By Jeffrey A. Rendall, Images courtesy of Mizuno Golf
NORCROSS, GA -- Just admit it… Someone mentions “game improvement irons,” and your panic impulse summonses that little voice in your head screaming, “Game improvement? I’m not that bad – give me the pro-level stuff!”
It’s ingrained in most of us who have played golf for a long time to believe we’re more skilled than we truly are, and that game improvement clubs should rightfully be used by every member of your regular foursome… except for you.
For those of us who learned golf using the old-time forged blades, the looks of the newer vintage cavity-backed irons is a small dose of culture shock. We just don’t want to give up on the notion that what we see is really best for our games.
That’s true to some extent, but to dismiss game improvement technology outright is a mistake. Case in point is Mizuno’s latest offering in the category, the JPX 825 (and JPX 825 Pro, the forged version), which Mizuno bills as the “longest and most forgiving irons” the company has ever created.
Similarly, Mizuno says the JPX 825 Pro irons are the “ultimate combination of Grain Flow Forged feel and forgiveness.”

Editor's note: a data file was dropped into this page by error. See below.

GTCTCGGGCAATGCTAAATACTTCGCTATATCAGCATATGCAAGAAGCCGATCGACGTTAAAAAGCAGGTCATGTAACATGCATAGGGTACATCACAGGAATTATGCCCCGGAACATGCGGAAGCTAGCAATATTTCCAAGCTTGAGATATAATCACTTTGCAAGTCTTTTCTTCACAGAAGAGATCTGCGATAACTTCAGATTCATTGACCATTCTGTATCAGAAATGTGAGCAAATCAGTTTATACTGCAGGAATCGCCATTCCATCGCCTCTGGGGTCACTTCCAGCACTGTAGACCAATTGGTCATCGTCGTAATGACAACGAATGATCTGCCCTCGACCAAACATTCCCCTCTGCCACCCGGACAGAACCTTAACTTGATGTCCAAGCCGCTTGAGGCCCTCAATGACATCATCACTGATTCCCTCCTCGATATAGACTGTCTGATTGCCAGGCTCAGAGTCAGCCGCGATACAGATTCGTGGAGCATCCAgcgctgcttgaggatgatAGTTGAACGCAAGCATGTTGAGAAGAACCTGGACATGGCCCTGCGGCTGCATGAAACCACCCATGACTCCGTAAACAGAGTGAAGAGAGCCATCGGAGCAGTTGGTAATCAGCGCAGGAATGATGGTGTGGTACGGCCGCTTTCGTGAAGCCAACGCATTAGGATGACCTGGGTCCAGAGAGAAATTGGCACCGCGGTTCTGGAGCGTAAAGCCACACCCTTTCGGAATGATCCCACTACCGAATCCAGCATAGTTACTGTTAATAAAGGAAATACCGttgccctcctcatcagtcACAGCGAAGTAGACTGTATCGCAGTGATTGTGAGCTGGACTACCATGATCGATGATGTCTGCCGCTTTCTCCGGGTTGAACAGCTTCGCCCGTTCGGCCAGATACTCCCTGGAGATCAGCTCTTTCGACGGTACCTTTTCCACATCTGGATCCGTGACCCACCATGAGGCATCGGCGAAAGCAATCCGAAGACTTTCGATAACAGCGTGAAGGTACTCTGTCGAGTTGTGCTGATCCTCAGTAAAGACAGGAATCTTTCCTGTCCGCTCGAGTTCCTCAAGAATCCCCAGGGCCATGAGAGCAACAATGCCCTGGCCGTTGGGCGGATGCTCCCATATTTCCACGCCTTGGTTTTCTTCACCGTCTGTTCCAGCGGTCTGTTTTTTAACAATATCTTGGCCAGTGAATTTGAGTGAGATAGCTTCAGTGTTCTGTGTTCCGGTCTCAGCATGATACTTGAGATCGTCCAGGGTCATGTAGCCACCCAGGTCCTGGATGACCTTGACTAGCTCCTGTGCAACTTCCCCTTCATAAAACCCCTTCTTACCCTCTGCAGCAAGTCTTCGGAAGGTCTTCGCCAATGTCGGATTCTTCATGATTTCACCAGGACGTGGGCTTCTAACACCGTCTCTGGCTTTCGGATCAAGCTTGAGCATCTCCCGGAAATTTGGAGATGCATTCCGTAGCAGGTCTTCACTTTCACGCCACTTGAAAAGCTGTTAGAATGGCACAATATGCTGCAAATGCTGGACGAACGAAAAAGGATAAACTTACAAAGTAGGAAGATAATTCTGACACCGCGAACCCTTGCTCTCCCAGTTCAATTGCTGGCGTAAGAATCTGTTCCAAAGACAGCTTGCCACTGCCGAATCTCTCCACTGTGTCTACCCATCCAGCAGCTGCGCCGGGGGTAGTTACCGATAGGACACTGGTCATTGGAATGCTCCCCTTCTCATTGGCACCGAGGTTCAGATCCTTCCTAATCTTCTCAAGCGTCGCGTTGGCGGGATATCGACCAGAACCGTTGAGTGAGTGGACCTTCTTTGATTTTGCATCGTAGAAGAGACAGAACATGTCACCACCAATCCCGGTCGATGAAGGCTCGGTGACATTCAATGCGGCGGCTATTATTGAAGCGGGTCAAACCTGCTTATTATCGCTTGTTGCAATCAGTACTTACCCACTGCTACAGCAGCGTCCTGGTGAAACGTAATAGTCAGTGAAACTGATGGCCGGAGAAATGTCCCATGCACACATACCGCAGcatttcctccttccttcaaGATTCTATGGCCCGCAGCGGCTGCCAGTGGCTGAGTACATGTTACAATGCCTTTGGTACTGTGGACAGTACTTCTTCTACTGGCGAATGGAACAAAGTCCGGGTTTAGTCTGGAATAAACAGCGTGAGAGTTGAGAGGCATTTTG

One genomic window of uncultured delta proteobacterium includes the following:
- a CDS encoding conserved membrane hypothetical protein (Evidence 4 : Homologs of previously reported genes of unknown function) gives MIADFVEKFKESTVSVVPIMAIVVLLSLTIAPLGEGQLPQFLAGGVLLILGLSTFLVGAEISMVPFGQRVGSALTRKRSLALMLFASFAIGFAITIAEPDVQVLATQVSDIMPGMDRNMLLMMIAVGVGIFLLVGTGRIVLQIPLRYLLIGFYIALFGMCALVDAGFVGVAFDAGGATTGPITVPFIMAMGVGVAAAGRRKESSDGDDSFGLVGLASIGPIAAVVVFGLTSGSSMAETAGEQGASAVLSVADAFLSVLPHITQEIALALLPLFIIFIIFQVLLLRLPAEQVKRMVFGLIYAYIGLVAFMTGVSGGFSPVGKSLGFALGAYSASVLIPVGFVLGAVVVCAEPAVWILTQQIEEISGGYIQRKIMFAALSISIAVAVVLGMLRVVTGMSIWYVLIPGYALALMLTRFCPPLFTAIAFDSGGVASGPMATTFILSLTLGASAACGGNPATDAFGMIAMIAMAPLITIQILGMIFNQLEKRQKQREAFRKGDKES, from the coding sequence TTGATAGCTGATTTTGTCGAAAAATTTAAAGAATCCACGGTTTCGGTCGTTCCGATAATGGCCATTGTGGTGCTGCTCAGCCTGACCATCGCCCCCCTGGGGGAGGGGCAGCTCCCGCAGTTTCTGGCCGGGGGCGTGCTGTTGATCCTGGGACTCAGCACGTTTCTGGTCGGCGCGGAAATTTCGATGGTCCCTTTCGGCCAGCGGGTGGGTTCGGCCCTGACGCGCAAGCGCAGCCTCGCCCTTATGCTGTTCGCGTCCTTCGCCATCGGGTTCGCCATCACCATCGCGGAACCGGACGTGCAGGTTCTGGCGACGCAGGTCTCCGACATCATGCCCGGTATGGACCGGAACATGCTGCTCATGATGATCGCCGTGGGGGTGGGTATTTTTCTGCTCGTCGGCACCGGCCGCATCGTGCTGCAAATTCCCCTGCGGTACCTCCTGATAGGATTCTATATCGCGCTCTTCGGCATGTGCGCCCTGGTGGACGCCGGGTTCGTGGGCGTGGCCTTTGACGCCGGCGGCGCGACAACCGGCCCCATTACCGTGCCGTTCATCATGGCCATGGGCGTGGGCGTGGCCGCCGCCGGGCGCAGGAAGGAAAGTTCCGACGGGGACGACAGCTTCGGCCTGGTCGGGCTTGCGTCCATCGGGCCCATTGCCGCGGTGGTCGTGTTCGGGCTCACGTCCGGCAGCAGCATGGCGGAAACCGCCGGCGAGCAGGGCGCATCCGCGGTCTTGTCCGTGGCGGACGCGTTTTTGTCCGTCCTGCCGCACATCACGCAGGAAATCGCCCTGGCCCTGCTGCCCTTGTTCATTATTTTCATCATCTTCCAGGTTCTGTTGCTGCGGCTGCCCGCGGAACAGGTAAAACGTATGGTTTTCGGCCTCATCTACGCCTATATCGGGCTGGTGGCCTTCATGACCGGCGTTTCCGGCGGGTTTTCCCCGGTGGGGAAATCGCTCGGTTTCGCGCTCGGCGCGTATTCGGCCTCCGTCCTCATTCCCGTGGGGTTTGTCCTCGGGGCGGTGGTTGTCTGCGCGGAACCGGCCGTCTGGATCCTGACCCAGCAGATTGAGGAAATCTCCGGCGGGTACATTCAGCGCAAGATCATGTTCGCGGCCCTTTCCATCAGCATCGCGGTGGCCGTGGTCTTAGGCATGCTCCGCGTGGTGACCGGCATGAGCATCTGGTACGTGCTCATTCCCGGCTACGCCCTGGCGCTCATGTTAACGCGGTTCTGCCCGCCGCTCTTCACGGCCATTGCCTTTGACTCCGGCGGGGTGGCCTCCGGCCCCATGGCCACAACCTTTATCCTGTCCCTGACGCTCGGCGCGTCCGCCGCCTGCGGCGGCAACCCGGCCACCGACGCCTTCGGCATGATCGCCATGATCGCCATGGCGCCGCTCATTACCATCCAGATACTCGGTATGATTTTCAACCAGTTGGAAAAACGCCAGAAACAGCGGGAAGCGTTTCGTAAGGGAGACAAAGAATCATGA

But there’s more than just forgiveness and playability in these irons -- there’s performance, too. Serious Tour professionals use them as well, with Stacy Lewis (hovering around #1 in the world) being the most noteworthy tour member to put the JPX 825 Pro in her bag.
We tried out the JPX 825 Pro to see for ourselves, and we recently caught up with Mizuno’s Chris Voshall (Golf Club Engineer, Iron Design) to explain the technology behind them:
GolfTheUnitedStates.com: Mizuno delved into the game improvement irons field with the JPX 800 and JPX 800 Pro a few years back – how do the JPX 825 and 825 Pro differ from the 800 versions?
Voshall: Between the 800 and 825 models, we did one thing on the 800/825’s and we did a little bit of the opposite between the 800 Pro and the 825 Pro.
When we developed the 800 and 800 Pro, it was the first time Mizuno focused on high COR (coefficient of restitution) for game improvement irons. The 800 was the cast version of that club, and the casting process really lets you go as thin as possible and you get can get a little more aggressive in the design with the geometry – something like having a flexible area on the sole.
And then the 800 Pro was the forged version of that club, where we used a thin-faced forging. The thing we saw between those two clubs – they were both extremely successful – but they were almost a little bit too close in terms of design. The only difference being that one is forged and one is cast.
Spec-wise, they were relatively similar in that the Pro version was not that much smaller, the top-line was still relatively thick, and it kind of had a lot of “game improvement” features on it, even though it was an 800 Pro.